Being married to my wife has taught me that the principles of democracy (i.e., transparency, limited power, ownership, and euphoric purpose) are just as important to every aspect of life as they are to government.

Wednesday, February 11, 2009

The Power of Stories: We Were Made to Be Free

Stories have the power to guide companies, organizations, and people to elevated levels of engagement. Here is the number one story that engages me to fight for freedom and democracy:

"That Satan...is the same which was from the beginning, and he came before me, saying—Behold, here am I, send me, I will be thy son, and I will redeem all mankind, that one soul shall not be lost, and surely I will do it; wherefore give me thine honor.

But, behold, my Beloved Son...said unto me—Father, thy will be done, and the glory be thine forever.

Wherefore, because that Satan rebelled against me, and sought to destroy the agency of man, which I, the Lord God, had given him...I caused that he should be cast down;

And he became Satan, yea, even the devil, the father of all lies, to deceive and to blind men, and to lead them captive at his will..." (Moses 4:1-4)

Thursday, February 5, 2009

High-Engaged Workers Are 7 Times More Profitable Than Low-Engaged Workers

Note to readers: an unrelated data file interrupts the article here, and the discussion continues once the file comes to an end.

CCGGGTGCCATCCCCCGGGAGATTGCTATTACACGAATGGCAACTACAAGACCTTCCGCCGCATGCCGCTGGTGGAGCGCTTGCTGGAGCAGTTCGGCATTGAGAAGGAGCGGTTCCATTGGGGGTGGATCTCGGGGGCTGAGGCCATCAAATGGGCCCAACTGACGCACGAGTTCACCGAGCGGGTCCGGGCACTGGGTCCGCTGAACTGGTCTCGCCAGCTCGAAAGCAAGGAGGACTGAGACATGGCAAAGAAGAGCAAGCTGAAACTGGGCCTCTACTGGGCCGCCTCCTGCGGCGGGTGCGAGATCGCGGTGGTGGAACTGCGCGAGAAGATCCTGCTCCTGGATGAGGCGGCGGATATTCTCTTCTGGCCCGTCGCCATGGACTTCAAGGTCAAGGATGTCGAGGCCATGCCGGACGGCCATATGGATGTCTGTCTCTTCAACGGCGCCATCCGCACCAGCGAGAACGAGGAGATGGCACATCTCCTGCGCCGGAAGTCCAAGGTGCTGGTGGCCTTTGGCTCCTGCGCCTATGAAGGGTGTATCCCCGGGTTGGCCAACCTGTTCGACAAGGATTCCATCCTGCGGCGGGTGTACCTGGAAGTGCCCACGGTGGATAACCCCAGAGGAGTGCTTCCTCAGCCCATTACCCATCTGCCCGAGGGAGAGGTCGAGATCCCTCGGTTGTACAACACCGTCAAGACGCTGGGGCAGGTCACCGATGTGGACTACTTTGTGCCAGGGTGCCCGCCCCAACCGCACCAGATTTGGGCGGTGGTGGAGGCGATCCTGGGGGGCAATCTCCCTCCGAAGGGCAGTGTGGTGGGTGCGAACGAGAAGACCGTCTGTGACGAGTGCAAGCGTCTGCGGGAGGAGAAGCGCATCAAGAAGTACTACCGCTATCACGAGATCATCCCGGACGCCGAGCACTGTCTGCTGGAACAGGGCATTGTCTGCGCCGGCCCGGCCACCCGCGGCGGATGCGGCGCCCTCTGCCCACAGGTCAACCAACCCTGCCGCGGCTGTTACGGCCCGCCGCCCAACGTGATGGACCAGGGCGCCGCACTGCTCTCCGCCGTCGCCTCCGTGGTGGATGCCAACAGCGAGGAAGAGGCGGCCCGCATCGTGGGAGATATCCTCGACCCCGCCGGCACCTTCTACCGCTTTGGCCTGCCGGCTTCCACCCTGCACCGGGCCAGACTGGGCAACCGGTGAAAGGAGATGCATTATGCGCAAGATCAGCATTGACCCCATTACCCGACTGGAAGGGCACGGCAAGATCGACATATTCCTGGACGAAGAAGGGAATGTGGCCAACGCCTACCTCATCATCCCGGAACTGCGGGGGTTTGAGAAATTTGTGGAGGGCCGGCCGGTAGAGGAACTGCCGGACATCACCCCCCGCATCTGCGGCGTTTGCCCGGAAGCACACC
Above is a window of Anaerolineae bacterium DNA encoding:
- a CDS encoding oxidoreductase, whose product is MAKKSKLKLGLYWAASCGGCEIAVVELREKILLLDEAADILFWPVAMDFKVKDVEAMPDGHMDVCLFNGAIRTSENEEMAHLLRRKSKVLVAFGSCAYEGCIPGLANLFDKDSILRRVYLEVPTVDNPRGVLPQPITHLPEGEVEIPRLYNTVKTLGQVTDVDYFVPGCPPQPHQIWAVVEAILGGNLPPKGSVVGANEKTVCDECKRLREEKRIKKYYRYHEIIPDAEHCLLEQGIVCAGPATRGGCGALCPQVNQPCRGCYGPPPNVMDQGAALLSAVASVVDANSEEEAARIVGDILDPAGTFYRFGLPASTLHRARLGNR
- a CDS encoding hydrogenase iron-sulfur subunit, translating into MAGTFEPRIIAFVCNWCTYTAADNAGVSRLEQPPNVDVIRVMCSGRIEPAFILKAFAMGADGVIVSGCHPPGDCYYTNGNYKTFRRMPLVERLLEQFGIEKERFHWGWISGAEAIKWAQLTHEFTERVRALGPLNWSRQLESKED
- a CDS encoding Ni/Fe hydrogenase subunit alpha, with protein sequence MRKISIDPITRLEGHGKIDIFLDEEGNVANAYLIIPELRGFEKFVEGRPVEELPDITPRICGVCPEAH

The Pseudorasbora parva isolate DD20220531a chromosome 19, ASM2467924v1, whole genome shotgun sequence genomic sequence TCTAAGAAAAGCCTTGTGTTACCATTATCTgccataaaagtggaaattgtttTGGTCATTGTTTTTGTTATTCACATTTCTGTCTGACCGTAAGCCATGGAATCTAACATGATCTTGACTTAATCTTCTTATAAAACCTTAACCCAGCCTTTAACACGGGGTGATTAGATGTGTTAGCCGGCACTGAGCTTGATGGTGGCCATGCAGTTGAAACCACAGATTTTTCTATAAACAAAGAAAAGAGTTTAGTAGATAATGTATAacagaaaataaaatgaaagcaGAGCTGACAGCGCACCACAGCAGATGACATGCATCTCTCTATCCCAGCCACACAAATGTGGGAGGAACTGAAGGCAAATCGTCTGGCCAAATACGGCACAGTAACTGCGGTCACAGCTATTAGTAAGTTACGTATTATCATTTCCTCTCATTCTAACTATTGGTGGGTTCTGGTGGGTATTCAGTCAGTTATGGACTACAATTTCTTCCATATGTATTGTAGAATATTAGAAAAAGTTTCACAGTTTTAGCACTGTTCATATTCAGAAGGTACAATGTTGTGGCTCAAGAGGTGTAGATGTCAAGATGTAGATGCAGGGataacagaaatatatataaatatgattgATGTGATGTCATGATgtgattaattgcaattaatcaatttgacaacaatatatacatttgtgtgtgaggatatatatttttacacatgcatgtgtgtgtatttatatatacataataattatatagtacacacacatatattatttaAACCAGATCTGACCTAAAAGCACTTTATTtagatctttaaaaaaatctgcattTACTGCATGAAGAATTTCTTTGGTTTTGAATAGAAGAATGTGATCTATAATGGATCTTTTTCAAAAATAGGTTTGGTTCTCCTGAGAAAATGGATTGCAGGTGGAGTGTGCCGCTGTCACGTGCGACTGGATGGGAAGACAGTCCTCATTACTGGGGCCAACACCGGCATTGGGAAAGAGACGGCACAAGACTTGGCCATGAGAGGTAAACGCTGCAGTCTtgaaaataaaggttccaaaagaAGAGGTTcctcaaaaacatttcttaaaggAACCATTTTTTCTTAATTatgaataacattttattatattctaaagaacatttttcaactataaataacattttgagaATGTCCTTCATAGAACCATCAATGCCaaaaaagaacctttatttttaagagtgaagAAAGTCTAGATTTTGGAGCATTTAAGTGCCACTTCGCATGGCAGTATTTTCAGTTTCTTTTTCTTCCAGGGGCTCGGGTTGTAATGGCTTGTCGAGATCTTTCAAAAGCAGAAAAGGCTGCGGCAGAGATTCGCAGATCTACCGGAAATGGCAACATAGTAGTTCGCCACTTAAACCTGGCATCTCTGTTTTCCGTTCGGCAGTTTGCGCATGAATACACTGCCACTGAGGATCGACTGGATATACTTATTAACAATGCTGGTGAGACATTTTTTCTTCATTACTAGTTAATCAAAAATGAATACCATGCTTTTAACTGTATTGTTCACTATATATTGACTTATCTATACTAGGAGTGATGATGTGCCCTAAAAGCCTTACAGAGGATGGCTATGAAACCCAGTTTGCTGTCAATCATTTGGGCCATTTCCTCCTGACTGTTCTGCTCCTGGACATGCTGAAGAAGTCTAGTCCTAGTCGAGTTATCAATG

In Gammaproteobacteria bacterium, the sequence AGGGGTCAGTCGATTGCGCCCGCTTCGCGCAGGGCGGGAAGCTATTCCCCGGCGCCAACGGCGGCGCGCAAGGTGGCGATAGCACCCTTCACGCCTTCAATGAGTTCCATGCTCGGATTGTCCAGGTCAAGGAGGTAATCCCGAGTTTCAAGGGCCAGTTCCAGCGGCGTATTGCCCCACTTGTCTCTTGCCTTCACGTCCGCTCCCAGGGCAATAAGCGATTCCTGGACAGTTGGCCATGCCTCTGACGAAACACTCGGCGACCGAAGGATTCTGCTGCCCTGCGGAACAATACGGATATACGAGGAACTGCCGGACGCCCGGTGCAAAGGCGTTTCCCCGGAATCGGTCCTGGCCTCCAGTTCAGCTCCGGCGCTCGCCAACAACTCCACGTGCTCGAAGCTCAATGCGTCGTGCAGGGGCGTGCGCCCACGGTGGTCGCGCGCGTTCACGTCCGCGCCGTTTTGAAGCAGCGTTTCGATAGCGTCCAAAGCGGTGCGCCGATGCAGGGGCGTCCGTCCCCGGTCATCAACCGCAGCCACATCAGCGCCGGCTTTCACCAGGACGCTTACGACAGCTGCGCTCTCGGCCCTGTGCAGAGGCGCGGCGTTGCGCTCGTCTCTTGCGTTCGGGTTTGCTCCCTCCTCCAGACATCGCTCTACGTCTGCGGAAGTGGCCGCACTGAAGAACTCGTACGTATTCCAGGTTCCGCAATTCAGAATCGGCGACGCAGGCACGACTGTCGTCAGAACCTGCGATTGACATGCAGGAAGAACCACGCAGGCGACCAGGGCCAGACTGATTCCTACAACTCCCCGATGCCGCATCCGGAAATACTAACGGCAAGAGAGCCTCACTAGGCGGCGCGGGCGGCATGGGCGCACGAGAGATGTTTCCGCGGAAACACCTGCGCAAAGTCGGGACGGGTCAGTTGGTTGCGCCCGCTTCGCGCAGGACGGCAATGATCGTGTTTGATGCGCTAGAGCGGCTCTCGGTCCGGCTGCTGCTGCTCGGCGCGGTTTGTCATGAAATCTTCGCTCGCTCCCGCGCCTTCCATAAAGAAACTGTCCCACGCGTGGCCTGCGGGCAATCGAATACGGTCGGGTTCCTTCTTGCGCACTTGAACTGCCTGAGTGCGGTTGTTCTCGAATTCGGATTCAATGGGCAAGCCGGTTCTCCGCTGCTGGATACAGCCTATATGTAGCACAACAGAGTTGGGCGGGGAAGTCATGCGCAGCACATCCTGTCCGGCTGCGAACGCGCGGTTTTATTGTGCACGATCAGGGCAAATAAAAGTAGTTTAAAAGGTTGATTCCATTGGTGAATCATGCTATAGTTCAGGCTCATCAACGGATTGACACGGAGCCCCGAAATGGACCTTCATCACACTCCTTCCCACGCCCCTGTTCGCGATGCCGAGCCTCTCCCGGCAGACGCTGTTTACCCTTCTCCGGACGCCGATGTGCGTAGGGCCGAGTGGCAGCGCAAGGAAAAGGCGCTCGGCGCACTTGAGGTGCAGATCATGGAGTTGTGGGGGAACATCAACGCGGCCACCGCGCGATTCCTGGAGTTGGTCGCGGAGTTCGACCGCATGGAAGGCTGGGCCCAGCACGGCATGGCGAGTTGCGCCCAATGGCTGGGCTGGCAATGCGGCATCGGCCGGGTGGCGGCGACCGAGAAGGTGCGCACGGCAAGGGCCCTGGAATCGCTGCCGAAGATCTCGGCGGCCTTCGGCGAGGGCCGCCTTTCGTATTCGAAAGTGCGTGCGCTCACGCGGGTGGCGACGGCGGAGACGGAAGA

In 2006, Gallup estimated that disengaged employees cost the American economy $350 billion per year. A study done by Kenexa Research Institute found that of 4,000 worldwide companies, the top 25 engaged workplaces outperformed the 25 lowest engaged businesses 7-to-1--based on shareholder return, on a five-year basis.

If engaging employees is the driver of productivity, what can a company do to engage its workers? Kenexa Research Institute suggests that there are four main drivers that help create engagement in the workplace:

(1) "Leaders who inspire confidence in the future of the organization."
(2) "Managers who respect and recognize employees."
(3) "Employees are inspired and engaged by exciting work that they know how to do."
(4) "Employees are inspired by organizations that demonstrate genuine responsibility to two critical stakeholders groups: employees and communities."